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How to Start Raising Rabbits for Meat

How to Start Raising Rabbits for Meat

A rabbit sits in grass outside of its pen.

Meat rabbits are making a comeback; here’s how to start raising your own

Raising rabbits for meat should be considered a cornerstone of efficient and effective homesteading. Though never as popular as chickens, home-raised domestic rabbits were once a common meat source on the farm and in town. The popularity of rabbit as a food source, and thus as a type of livestock, has waned over the years as most folks turned away from producing their own food.

With the recent resurgence of interest in quality, home-grown food, rabbit husbandry for meat production is primed for a comeback. On our homestead, we’ve been breeding and raising rabbits for meat for many years. They have transitioned from an occasional meal to a staple of our food planning.

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What are meat rabbits?

Meat rabbits—the specific breeds of rabbits that are large and produce a good meat-to-bone ratio—are a kind of livestock often raised on small-scale homesteads. Rabbits are easy to keep and can do well on the homestead, even with limited space dedicated to them. They reproduce quickly and go from birth to consumption or reproduction size in just a few months.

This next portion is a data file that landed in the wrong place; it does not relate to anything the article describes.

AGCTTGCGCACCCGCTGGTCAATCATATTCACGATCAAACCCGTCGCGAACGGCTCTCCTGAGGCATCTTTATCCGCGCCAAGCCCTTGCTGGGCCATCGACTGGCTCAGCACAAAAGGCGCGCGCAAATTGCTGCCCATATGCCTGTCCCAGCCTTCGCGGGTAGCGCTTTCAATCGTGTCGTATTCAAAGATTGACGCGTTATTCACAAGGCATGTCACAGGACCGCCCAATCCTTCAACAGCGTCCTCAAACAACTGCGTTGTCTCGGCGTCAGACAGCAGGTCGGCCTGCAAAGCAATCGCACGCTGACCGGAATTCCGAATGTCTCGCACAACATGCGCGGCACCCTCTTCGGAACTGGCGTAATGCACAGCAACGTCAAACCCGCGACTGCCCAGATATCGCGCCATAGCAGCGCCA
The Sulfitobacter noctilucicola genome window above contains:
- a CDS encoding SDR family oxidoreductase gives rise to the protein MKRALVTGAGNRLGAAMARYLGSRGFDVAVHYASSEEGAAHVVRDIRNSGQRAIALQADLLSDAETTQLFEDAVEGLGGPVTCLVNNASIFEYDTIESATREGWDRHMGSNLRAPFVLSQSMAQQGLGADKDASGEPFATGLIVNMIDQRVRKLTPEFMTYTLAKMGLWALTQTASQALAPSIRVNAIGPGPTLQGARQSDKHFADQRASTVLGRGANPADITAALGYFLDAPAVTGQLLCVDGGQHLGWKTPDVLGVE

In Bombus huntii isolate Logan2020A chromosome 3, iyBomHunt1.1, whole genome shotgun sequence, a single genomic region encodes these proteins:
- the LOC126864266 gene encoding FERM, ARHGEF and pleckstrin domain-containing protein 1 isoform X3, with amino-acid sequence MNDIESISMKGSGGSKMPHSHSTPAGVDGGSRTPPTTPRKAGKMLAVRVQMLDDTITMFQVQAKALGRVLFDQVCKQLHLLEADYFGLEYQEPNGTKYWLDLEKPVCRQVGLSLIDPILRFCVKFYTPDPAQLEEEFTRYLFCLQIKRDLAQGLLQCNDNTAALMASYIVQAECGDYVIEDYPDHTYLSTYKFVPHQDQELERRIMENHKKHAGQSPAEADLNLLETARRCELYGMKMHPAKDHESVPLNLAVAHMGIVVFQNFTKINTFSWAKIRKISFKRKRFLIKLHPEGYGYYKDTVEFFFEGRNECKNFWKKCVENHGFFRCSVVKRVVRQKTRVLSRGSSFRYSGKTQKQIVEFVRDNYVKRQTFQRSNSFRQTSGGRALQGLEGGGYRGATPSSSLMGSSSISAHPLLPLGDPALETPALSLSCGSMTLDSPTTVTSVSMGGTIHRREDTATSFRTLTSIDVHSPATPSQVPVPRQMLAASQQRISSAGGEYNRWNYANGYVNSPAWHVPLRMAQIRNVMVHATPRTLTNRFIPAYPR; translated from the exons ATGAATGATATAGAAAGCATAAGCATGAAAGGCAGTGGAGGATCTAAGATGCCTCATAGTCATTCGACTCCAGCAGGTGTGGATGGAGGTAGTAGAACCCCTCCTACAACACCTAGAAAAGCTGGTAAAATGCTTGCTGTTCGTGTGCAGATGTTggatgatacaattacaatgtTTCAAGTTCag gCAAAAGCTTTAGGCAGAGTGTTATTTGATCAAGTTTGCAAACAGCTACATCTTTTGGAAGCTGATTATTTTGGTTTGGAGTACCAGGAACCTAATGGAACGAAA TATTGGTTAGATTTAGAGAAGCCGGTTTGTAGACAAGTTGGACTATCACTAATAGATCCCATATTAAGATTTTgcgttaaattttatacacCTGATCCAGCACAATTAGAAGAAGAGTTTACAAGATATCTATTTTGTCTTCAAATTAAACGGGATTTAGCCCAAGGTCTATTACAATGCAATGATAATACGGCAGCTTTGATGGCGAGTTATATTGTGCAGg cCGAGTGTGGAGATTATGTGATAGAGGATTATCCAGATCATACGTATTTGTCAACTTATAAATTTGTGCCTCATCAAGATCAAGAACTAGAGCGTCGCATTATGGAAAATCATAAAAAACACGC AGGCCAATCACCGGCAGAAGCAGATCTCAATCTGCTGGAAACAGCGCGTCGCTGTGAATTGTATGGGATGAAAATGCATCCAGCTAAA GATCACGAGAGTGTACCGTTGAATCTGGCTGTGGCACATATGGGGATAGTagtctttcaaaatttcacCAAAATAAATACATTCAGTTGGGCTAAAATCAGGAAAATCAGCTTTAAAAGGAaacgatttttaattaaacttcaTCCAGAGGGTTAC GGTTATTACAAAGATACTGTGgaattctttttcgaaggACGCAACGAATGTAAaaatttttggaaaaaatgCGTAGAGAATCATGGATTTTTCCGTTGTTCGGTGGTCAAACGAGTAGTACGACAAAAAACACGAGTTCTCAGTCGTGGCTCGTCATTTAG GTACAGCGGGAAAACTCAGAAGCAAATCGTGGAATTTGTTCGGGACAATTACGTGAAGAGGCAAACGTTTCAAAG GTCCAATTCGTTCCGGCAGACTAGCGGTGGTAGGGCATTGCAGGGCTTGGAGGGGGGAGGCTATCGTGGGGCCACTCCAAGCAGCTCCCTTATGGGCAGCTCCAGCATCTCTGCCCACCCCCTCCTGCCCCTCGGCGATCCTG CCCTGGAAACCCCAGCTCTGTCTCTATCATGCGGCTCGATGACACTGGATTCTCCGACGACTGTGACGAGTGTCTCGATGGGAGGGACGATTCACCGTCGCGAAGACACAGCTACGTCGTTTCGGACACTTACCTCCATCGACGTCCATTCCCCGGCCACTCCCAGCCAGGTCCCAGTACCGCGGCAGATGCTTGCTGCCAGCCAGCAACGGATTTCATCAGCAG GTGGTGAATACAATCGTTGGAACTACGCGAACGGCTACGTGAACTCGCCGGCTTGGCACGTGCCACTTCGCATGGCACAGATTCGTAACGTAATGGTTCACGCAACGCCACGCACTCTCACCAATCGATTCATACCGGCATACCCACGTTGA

Rabbit’s white meat has a high-quality flavor that needs to be eaten to be believed, but even on a more objective measure—nutritional value compared to other domestic meats like chicken, beef, and pork—rabbits come out on top. Rabbit meat has a better protein-to-fat ratio, is low in cholesterol, and has high concentrations of important vitamins and minerals. 

Building a rabbitry

Once the decision to raise meat rabbits on the homestead has been made, the first step is to build a structure to house them: a rabbitry. The options for rabbitries can vary widely by the skills of the builder and the needs of the homestead. Rabbits can thrive in almost any climate as long as they are kept dry and have the ability to avoid cold direct winds, but have good ventilation.